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Pepper Rutland, Baton Rouge, on Overlooked Qualities of True Leaders

In the media, business leaders are often portrayed as gruff taskmasters with little patience for those around them. In the tough-as-nails world of “Mad Men” and “The Apprentice,” for example, bosses are typically presented as people that most employees would want to avoid as much as possible. These bosses make for compelling television, but they’re […]

In the media, business leaders are often portrayed as gruff taskmasters with little patience for those around them. In the tough-as-nails world of “Mad Men” and “The Apprentice,” for example, bosses are typically presented as people that most employees would want to avoid as much as possible. These bosses make for compelling television, but they’re not people who would inspire most of us to do our best work.

In fact, being a great leader isn’t about issuing stern demands and yelling at employees who aren’t in lockstep with a company’s vision for the future. Here are just a few underrated qualities of true leaders, and why embodying these qualities can take your career to new heights.

1. Leading by Example

As leaders, we have to hold ourselves to a high standard of accountability if we are to inspire the people we work with to reach their full potential. True leaders don’t have to boss people around to get things done; when these leaders work hard, treat others with fairness, and demonstrate a positive attitude, their employees will want to emulate those qualities.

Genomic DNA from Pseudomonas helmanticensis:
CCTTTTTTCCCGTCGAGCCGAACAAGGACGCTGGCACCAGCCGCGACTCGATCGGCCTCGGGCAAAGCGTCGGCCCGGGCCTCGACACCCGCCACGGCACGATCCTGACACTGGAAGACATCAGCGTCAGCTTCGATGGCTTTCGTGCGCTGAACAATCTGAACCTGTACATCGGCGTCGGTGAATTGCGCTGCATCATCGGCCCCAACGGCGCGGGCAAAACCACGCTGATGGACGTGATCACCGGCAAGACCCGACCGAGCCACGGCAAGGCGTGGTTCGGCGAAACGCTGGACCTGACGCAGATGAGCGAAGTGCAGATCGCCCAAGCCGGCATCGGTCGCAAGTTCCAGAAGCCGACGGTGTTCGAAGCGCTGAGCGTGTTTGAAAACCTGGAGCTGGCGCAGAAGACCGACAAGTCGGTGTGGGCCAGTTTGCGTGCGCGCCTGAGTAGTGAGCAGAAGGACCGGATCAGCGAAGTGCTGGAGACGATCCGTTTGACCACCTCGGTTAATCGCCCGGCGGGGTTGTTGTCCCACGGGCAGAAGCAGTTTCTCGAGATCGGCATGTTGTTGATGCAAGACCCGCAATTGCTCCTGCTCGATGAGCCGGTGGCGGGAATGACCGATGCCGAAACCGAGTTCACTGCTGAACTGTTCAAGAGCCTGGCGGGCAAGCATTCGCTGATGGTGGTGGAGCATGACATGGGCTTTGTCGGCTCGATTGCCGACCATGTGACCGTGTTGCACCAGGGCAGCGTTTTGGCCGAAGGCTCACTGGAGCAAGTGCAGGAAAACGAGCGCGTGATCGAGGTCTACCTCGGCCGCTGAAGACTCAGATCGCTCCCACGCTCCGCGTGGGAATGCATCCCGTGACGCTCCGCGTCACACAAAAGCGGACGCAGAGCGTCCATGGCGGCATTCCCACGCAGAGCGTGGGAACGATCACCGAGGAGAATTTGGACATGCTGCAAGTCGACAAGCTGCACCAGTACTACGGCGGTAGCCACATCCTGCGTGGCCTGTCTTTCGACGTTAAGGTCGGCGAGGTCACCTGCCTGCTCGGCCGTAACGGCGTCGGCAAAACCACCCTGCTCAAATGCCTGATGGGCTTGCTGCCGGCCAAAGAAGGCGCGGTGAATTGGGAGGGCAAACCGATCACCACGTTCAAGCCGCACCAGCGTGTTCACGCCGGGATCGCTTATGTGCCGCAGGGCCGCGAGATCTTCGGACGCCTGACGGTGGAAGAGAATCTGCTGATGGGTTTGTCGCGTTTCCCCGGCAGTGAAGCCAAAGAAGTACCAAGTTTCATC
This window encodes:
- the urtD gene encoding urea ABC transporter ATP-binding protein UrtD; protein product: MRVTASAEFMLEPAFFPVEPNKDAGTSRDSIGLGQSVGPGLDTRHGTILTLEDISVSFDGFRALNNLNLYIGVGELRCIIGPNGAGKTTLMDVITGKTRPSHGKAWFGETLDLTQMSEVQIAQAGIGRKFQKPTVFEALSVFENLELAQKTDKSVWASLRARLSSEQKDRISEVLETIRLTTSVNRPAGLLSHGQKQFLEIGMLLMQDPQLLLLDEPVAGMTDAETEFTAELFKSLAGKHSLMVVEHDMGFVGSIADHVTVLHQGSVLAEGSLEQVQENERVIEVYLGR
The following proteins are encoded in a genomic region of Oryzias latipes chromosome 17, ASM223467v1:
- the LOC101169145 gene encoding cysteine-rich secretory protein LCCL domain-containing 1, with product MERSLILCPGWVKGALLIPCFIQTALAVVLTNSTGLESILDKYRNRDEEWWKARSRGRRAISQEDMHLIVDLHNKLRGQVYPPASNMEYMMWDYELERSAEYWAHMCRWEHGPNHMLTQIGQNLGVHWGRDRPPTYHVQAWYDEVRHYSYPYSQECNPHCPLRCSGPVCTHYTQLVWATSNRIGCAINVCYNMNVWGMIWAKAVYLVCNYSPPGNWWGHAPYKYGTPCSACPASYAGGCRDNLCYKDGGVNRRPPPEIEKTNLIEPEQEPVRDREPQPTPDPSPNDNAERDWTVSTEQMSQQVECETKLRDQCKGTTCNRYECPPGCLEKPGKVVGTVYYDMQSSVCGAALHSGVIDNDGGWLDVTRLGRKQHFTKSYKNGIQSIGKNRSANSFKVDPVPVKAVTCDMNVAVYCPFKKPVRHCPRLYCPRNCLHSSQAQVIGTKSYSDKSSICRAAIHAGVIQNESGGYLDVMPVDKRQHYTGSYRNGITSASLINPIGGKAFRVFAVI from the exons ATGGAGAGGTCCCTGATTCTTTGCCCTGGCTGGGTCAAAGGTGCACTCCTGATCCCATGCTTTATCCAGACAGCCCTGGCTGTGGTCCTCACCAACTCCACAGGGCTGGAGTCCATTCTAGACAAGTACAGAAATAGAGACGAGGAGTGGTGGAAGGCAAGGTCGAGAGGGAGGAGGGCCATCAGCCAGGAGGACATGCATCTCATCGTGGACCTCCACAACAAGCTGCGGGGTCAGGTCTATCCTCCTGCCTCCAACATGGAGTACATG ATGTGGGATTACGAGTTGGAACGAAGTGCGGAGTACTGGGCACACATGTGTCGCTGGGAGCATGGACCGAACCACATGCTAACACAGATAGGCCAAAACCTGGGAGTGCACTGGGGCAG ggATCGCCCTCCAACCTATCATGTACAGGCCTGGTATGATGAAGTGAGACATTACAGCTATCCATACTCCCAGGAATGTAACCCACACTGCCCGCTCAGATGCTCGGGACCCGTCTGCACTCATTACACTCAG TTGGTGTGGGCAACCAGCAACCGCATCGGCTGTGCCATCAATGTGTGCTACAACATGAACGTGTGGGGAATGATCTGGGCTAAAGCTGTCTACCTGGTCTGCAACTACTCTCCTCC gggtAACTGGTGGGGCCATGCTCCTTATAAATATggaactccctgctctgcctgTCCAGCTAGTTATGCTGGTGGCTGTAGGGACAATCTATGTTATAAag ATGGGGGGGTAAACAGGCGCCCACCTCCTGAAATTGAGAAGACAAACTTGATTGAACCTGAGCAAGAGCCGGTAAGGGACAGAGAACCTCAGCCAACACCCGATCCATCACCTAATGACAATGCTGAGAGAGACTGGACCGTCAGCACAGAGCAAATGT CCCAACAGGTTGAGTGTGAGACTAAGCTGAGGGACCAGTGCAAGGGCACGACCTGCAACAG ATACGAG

2. Providing Opportunities

When employees see no future or stability in their career, it should come as no surprise that they will lack the motivation to do truly stellar work. As leaders, we must show employees that good work will be rewarded with career advancement. Most people want to succeed, and we must show them that their efforts will be worth the hard work.

3. Owning Up to Faults

On any given day, viewers of cable news stations will be inundated with stories about politicians from both sides of the aisle who fail to admit fault when their policies go wrong. Everyone gets frustrated with leaders who will not take the blame when they make a mistake; when we own up to our own actions and faults, however, people will respect our honesty and forthrightness. They will also trust us to make the right decision in the future.

4. Listening to What Others Have to Say

If you’ve ever had a boss that wouldn’t listen to your ideas or concerns, you already know how frustrating it can be when higher-ups dismiss your attempts to contribute to your workplace culture. To be a great leader, we need to listen to what the people around us are saying. In many cases, we may even find that other people have a clearer view of important situations than we do. Indeed, how many companies have faced unnecessary crises because they wouldn’t listen to employee concerns when problems were still solvable?

5. Making Everyone Feel Welcome in the Workplace

For new employees, it is sometimes difficult to feel a sense of belonging and camaraderie in the workplace. As leaders, we can help new employees transition into their new roles by creating a welcoming and respectful environment for everyone. For example, introducing employees from different departments to one another and creating fun social exercises can be a great way to show employees that they are valued members of the team.

For these reasons, developing great leadership qualities can be an extremely rewarding process for everyone involved. Building new skills takes time, of course, but time spent learning to be a better listener, learning to take greater responsibility with regard to decisions, and learning to lead by example is undoubtedly time well-spent. Truly, that is leadership at its best!

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